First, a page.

Sunday, 22 April 2012

Epilepsy and Dupuytren's - A real link?

Ever since I first found out about Ledderhose I have heard about the link between it and epilepsy or at least Ledderhose and epilepsy medication and that is exactly what I am going to cover today. 

So where to start, well as always there is information out there on the link between Dupuytren's and the above things but nothing at all to discuss Ledderhose and epilepsy unless it covers both which is where I'll start. 

(1) Coral et al, 1999, Dupuytren's and Ledderhose's diseases associated with chronic use of anticonvulsants. Case report

Ok so it is where I would start if I could access this article and if it was not in a foreign language. Still I can use this paper to set the scene as from the abstract I can tell that it is about an individual that was taking medication for epilepsy which had not been diagnosed and then developed Dupuytren's and Ledderhose. Sure this case by itself is not a concrete case as it is one person and you can't do stats on n=1. 

(2) Arafa et al, 1992, Dupuytren's and epilepsy revisited. 

So in this paper they are looking in epilepsy centres to see if there is an increased level of Dupuytren's cases, again I would say that their evidence doesn't fully support the case. They are looking at 2 different centre, in one they seen a normal level of Dupuytren's at around 15% (normal compared to control group) and in the other they actually see a huge increase to close to 40% incidence of Dupuytren's. Although I say they cannot say for sure that there is an increase they do say that the levels of contracture and the progress of the disease is noticeably quicker which suggests that the there is something to this link. Whether it is that the drugs cause an increase in the factors that cause disease progression or what is unclear but is there this link is the main question.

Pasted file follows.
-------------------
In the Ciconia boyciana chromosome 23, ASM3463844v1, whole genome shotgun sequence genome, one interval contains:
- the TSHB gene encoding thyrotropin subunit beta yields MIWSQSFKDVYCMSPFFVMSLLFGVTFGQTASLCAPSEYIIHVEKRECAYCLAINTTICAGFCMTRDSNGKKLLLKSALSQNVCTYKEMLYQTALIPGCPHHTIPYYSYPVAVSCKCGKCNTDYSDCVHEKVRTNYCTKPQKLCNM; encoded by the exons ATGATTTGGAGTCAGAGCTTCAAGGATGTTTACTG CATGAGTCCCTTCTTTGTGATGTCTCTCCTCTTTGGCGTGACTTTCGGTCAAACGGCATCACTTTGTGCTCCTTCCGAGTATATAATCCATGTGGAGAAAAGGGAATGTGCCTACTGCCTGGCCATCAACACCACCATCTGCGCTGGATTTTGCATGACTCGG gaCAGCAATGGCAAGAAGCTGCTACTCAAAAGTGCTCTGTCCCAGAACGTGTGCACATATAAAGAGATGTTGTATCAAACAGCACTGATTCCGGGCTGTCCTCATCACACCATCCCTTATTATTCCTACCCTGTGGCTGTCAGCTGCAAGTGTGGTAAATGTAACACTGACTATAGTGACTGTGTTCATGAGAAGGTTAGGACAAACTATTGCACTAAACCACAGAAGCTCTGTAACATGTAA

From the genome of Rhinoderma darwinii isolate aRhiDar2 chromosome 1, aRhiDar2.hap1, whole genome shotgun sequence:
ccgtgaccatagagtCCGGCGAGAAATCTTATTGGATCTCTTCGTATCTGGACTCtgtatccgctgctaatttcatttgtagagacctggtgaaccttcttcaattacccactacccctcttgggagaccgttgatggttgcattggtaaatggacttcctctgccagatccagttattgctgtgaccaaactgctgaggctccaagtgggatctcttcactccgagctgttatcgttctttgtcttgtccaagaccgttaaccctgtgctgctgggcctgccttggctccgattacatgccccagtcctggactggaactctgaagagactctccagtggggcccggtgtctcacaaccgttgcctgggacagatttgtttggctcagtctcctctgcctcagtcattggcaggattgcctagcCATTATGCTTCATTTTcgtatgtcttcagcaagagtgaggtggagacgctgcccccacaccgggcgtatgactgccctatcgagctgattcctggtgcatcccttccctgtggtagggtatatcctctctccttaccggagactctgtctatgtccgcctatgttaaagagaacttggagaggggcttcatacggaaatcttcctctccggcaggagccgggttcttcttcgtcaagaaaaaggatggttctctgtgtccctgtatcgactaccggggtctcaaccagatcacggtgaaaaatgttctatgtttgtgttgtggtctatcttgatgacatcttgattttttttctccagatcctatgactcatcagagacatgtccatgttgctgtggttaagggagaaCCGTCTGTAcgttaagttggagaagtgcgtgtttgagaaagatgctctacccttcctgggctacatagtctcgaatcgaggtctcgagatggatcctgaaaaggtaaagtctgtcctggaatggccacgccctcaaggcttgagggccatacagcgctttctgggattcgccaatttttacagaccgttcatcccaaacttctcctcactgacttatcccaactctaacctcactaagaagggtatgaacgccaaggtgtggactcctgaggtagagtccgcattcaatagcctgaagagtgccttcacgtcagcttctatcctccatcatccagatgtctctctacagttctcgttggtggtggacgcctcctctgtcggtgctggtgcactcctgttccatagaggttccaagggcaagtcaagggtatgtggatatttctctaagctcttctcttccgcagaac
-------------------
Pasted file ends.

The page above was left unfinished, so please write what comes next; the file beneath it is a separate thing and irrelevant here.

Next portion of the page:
(3) Critchley et al, 1976, Dupuytren's disease in epilepsy: result of prolonged administration of anticonvulsants. (Free access) 

In this study they are again looking in epilepsy centres and this time see an incidence of 56%. They also say that these nodules were bilateral and often associated with knuckle pads and Ledderhose. They actually go so far as to try and explain it and say that there is an increased level with length of time on medication (I am assuming above the increased link with increased age) and that they think that the medication alters the level of growth hormones in peripheral tissue this is linked to Dupuytren's. 

I actually can't find much more information that what I have discussed above, certainly all three studies suggest that there is something to this link and I see why specialists add this to the list of checks they make when coming across Dupuytren's and Ledderhose patients. It would be nice if a new and fresh study could be done to prove this link and who knows maybe there is one out there that I have missed or there is one being done. Be sure to let me know if you know of anything.   

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